Connect, Lead, Equip: How to Improve Servant Leadership & Make a Spiritual Impression on the Job
Pastor and author, Glenn C Stewart graduated from college and entered pastoral ministry as the Director of Christian Education for a large multi-ethnic church. He had the privilege of serving alongside the lead pastor who set an incredible example of servant leadership. The pastor exegeted Scripture well, he developed people, and he sought the welfare of the people. He resolved disagreements and conflicts by bringing people together, having open communication where each person was heard and validated, and then guided them in working toward a resolution that kept the unity of the Body of Christ. Glenn deeply admired the pastor because he truly valued people.
- Laub stated, “Servant leadership promotes the valuing and development of people, the building of community, the practice of authenticity, the providing of leadership for the good of those led and the sharing of power and status for the common good of each individual, the total organization and those served by the organization.”1
Who comes to your mind when you hear the words servant leader? Is it Mother Teresa? Is it Martin Luther King? Do you think of a mentor? The servant leadership paradigm is not new. Its roots go back to the biblical era. The perfect model of servant leadership is Jesus. The Gospel of Mark recorded that two of Jesus’ disciples came to Him asking to sit in positions of power and authority. Jesus turned their inappropriate request into a strategic teaching moment regarding the nature of true leadership.
Jesus taught that leadership is serving the needs of others above oneself. He was the model and perfect exemplar of true leadership.
Jesus, the divine-human person, had an unselfish mindset. He didn’t grasp after His position of power and authority. Instead He humbled Himself and emptied Himself on behalf of others. Leaders in the pattern of Jesus must not consider their position of authority as existing to advance themselves or serve their own self-interests, but instead must humble themselves, seeking to advance the welfare of those they lead. It is this biblically rooted leadership paradigm that needs to guide your personal leadership and inspire your leadership vision.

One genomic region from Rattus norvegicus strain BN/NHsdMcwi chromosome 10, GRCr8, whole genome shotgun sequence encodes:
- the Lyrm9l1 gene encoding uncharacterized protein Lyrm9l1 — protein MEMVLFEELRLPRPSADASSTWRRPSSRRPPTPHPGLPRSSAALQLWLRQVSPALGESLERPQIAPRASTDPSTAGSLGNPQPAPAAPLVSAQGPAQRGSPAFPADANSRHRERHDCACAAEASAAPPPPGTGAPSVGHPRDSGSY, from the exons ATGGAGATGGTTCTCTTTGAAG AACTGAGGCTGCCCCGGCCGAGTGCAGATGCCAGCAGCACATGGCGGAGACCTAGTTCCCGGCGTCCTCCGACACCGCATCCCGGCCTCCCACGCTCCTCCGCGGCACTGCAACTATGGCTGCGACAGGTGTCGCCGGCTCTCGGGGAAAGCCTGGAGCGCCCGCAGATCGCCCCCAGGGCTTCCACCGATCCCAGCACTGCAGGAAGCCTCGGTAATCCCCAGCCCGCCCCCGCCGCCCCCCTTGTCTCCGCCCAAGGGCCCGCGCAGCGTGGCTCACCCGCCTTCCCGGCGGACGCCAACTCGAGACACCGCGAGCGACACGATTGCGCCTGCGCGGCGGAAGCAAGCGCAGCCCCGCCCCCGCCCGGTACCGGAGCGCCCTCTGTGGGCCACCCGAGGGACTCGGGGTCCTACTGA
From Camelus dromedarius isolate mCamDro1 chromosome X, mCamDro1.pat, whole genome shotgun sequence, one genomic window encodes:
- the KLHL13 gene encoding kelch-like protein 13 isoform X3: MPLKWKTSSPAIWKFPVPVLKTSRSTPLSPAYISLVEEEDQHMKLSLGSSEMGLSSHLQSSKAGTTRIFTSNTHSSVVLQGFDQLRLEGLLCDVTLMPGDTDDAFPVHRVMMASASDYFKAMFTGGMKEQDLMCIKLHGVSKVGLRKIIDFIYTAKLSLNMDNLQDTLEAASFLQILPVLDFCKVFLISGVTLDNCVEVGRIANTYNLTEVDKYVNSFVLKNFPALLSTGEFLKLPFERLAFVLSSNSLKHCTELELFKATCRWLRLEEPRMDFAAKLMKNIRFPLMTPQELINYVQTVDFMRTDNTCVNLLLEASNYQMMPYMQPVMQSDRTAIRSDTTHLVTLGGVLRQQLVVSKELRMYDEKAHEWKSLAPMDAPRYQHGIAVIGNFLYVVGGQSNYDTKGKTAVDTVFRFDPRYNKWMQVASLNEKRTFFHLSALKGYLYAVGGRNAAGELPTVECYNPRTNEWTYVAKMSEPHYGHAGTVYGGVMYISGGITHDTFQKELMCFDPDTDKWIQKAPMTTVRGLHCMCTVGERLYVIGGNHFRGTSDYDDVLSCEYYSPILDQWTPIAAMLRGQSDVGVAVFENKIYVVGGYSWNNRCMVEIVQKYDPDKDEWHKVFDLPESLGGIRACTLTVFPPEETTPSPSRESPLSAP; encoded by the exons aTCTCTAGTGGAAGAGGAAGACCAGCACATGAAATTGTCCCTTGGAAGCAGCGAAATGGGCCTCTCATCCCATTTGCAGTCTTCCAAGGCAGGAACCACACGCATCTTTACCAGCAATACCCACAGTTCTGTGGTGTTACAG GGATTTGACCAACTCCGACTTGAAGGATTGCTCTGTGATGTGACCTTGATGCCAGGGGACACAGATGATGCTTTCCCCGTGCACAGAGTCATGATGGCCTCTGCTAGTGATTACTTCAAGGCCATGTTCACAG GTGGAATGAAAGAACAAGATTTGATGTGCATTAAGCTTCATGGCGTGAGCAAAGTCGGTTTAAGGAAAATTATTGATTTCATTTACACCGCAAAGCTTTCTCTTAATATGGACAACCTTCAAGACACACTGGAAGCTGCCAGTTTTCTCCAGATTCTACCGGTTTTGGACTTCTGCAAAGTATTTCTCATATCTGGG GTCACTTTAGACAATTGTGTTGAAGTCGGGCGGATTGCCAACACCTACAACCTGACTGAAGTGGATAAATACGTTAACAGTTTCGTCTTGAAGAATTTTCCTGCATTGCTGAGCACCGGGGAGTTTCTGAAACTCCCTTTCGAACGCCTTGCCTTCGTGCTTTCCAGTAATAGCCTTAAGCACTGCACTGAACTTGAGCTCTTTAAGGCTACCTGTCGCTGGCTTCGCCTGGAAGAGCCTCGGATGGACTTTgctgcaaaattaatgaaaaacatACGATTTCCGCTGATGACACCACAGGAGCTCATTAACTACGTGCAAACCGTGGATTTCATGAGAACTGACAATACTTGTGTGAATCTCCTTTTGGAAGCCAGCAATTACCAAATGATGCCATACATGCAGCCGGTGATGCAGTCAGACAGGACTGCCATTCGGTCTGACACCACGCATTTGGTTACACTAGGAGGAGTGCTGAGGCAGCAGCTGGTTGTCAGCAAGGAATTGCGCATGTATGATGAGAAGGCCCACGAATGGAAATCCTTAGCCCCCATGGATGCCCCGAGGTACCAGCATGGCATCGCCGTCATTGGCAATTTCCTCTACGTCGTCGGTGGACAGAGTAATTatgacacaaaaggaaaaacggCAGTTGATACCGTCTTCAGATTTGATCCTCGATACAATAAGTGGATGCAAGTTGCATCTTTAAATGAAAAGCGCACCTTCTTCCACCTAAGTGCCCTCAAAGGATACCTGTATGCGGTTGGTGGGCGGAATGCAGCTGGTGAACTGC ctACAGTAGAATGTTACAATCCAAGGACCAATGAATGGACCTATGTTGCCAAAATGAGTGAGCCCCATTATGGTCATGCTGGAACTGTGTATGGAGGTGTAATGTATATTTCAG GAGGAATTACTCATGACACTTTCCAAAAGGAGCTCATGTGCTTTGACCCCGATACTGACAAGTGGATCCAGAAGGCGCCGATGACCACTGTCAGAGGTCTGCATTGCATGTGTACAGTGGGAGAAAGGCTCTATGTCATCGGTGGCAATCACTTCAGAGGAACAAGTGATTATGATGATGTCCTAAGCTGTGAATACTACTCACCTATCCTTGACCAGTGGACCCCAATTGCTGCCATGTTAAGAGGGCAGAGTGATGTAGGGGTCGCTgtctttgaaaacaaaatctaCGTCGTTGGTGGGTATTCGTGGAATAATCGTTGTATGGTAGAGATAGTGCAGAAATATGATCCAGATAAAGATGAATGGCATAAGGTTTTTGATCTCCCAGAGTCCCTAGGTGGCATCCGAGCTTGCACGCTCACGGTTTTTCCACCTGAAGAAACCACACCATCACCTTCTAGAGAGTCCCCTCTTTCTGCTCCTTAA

As a leader, you have the choice to model servant leadership. There are six keys to consider.
6 Ways to Improve Your Servant Leadership Skills:
- Display authenticity -Do this by being open and accountable to others, by having a willingness to learn from others, and by maintaining integrity and trust.
- Value people -Believe in others. Be receptive and nonjudgmental in how you listen. Serve the needs of others before your own.
- Develop people -Provide opportunities for learning and growth. Model appropriate behavior. Build up others through encouragement and affirmation.
- Build community -You can do this by building strong personal relationships, by working collaboratively with others, and by valuing the differences of others.
- Provide leadership -Envision the future, take initiative, clarify goals, and proceed with action.
- Share leadership -Facilitate a shared vision. Share power and release control. It requires you letting go of things needing to be accomplished in the exact way and fashion in which you want them to be done. And finally, share status and promote others.
How are you doing as a servant leader? As you reflect on these six key areas, where do you need to make some adjustments so that you can be an effective servant leader for Jesus Christ?
1 Reference: Laub, j. (2004) Defining servant leadership: A recommended typology for servant leadership studies. Paper presented at the 2004 meeting of the Servant Leadership Roundtable, Virginia Beach, VA.